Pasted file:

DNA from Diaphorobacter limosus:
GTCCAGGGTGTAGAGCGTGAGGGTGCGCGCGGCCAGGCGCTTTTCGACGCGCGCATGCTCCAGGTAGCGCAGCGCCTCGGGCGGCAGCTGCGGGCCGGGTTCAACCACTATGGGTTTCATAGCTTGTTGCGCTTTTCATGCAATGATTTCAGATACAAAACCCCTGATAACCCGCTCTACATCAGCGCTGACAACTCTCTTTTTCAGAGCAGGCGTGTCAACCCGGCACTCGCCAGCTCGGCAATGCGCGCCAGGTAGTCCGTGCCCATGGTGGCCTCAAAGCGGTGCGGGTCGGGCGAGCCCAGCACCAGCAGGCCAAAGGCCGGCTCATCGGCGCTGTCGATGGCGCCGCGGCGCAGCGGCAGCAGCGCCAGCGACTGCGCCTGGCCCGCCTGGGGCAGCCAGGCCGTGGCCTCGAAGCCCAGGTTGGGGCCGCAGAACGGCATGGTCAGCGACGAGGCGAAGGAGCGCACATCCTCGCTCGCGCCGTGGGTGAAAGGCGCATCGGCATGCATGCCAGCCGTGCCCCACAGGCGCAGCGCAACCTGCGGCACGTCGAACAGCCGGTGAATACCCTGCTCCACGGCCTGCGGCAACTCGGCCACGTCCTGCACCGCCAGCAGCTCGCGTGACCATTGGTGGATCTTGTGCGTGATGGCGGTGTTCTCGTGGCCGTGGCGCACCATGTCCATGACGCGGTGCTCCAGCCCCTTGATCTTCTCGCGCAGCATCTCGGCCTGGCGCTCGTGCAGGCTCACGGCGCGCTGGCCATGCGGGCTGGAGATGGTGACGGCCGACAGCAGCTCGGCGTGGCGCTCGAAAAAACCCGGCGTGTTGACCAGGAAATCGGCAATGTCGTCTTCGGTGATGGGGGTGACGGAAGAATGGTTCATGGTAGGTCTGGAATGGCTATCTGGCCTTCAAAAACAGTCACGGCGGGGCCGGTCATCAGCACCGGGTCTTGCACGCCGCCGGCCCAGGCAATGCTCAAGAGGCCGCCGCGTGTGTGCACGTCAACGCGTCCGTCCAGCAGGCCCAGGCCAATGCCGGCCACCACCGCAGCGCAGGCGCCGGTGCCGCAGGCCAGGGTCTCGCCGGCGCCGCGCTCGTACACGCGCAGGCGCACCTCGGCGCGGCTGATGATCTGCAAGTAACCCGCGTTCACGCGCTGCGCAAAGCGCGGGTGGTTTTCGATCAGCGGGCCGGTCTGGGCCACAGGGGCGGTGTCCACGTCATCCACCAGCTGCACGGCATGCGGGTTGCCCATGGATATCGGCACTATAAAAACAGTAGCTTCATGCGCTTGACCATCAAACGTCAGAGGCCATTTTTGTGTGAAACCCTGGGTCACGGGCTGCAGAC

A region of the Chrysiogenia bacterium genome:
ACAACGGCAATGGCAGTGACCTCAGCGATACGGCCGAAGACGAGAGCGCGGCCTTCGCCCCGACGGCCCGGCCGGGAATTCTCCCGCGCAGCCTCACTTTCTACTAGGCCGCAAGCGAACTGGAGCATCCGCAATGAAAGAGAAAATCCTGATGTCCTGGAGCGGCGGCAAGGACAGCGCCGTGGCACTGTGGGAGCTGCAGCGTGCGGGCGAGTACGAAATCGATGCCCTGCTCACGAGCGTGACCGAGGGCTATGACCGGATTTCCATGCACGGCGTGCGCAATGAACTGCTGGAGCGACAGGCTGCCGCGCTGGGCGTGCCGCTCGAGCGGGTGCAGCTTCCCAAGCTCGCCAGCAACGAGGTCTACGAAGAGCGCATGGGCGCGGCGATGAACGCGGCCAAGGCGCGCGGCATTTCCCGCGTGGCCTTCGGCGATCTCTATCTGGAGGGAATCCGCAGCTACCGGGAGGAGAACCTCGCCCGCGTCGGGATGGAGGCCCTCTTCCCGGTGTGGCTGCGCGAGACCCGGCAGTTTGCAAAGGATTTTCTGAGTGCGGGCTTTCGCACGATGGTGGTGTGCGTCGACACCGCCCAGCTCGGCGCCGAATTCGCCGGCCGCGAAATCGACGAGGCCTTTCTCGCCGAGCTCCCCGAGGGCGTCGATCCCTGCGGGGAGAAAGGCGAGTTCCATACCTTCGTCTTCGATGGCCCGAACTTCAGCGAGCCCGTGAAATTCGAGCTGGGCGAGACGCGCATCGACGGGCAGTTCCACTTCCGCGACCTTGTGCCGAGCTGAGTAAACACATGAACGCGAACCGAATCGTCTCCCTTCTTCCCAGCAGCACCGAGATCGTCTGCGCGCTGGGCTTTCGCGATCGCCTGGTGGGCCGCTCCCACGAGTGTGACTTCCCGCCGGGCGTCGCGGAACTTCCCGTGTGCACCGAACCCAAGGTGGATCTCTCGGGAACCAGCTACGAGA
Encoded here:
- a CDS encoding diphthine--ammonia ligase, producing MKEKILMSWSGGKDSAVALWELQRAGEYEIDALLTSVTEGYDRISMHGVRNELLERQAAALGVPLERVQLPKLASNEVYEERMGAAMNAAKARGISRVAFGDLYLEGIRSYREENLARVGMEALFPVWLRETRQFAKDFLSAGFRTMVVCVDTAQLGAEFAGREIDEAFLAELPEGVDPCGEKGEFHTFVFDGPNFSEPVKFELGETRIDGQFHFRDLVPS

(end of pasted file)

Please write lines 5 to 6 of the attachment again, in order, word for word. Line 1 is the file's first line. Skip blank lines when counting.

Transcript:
Encoded here:
- a CDS encoding diphthine--ammonia ligase, producing MKEKILMSWSGGKDSAVALWELQRAGEYEIDALLTSVTEGYDRISMHGVRNELLERQAAALGVPLERVQLPKLASNEVYEERMGAAMNAAKARGISRVAFGDLYLEGIRSYREENLARVGMEALFPVWLRETRQFAKDFLSAGFRTMVVCVDTAQLGAEFAGREIDEAFLAELPEGVDPCGEKGEFHTFVFDGPNFSEPVKFELGETRIDGQFHFRDLVPS